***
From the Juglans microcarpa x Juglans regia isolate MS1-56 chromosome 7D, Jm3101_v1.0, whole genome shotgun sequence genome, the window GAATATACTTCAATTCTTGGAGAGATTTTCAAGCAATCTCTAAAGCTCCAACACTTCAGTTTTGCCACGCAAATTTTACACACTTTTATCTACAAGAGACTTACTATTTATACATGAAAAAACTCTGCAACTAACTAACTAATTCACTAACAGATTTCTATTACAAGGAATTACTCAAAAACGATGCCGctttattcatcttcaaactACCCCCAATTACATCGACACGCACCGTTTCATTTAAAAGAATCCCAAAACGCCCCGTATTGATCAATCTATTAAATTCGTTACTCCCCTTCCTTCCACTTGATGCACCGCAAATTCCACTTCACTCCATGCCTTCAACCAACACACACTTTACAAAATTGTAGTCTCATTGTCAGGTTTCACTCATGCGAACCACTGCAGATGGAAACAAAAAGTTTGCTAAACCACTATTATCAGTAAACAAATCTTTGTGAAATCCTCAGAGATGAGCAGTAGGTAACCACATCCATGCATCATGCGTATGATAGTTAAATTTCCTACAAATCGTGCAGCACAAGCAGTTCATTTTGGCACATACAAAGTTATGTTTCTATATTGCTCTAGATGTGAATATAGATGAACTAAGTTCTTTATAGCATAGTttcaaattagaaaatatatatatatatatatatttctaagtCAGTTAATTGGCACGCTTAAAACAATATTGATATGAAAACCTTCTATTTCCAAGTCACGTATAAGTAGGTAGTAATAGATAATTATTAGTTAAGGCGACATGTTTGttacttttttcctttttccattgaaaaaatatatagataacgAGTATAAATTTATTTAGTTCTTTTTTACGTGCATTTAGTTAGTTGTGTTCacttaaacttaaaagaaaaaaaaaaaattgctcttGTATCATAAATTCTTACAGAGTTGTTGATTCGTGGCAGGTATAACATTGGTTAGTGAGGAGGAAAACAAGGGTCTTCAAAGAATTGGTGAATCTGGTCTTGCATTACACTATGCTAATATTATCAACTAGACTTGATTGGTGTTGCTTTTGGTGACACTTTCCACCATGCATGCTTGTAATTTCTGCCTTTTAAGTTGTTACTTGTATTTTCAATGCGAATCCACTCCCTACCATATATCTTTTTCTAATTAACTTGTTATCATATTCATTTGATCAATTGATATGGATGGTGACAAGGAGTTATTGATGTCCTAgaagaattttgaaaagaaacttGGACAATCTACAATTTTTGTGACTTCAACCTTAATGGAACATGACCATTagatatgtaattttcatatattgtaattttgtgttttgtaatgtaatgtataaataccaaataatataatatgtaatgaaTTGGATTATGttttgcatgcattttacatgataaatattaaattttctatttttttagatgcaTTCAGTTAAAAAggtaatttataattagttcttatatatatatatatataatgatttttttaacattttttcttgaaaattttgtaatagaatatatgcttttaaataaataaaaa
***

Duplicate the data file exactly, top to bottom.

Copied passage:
From the Juglans microcarpa x Juglans regia isolate MS1-56 chromosome 7D, Jm3101_v1.0, whole genome shotgun sequence genome, the window GAATATACTTCAATTCTTGGAGAGATTTTCAAGCAATCTCTAAAGCTCCAACACTTCAGTTTTGCCACGCAAATTTTACACACTTTTATCTACAAGAGACTTACTATTTATACATGAAAAAACTCTGCAACTAACTAACTAATTCACTAACAGATTTCTATTACAAGGAATTACTCAAAAACGATGCCGctttattcatcttcaaactACCCCCAATTACATCGACACGCACCGTTTCATTTAAAAGAATCCCAAAACGCCCCGTATTGATCAATCTATTAAATTCGTTACTCCCCTTCCTTCCACTTGATGCACCGCAAATTCCACTTCACTCCATGCCTTCAACCAACACACACTTTACAAAATTGTAGTCTCATTGTCAGGTTTCACTCATGCGAACCACTGCAGATGGAAACAAAAAGTTTGCTAAACCACTATTATCAGTAAACAAATCTTTGTGAAATCCTCAGAGATGAGCAGTAGGTAACCACATCCATGCATCATGCGTATGATAGTTAAATTTCCTACAAATCGTGCAGCACAAGCAGTTCATTTTGGCACATACAAAGTTATGTTTCTATATTGCTCTAGATGTGAATATAGATGAACTAAGTTCTTTATAGCATAGTttcaaattagaaaatatatatatatatatatatttctaagtCAGTTAATTGGCACGCTTAAAACAATATTGATATGAAAACCTTCTATTTCCAAGTCACGTATAAGTAGGTAGTAATAGATAATTATTAGTTAAGGCGACATGTTTGttacttttttcctttttccattgaaaaaatatatagataacgAGTATAAATTTATTTAGTTCTTTTTTACGTGCATTTAGTTAGTTGTGTTCacttaaacttaaaagaaaaaaaaaaaattgctcttGTATCATAAATTCTTACAGAGTTGTTGATTCGTGGCAGGTATAACATTGGTTAGTGAGGAGGAAAACAAGGGTCTTCAAAGAATTGGTGAATCTGGTCTTGCATTACACTATGCTAATATTATCAACTAGACTTGATTGGTGTTGCTTTTGGTGACACTTTCCACCATGCATGCTTGTAATTTCTGCCTTTTAAGTTGTTACTTGTATTTTCAATGCGAATCCACTCCCTACCATATATCTTTTTCTAATTAACTTGTTATCATATTCATTTGATCAATTGATATGGATGGTGACAAGGAGTTATTGATGTCCTAgaagaattttgaaaagaaacttGGACAATCTACAATTTTTGTGACTTCAACCTTAATGGAACATGACCATTagatatgtaattttcatatattgtaattttgtgttttgtaatgtaatgtataaataccaaataatataatatgtaatgaaTTGGATTATGttttgcatgcattttacatgataaatattaaattttctatttttttagatgcaTTCAGTTAAAAAggtaatttataattagttcttatatatatatatatataatgatttttttaacattttttcttgaaaattttgtaatagaatatatgcttttaaataaataaaaa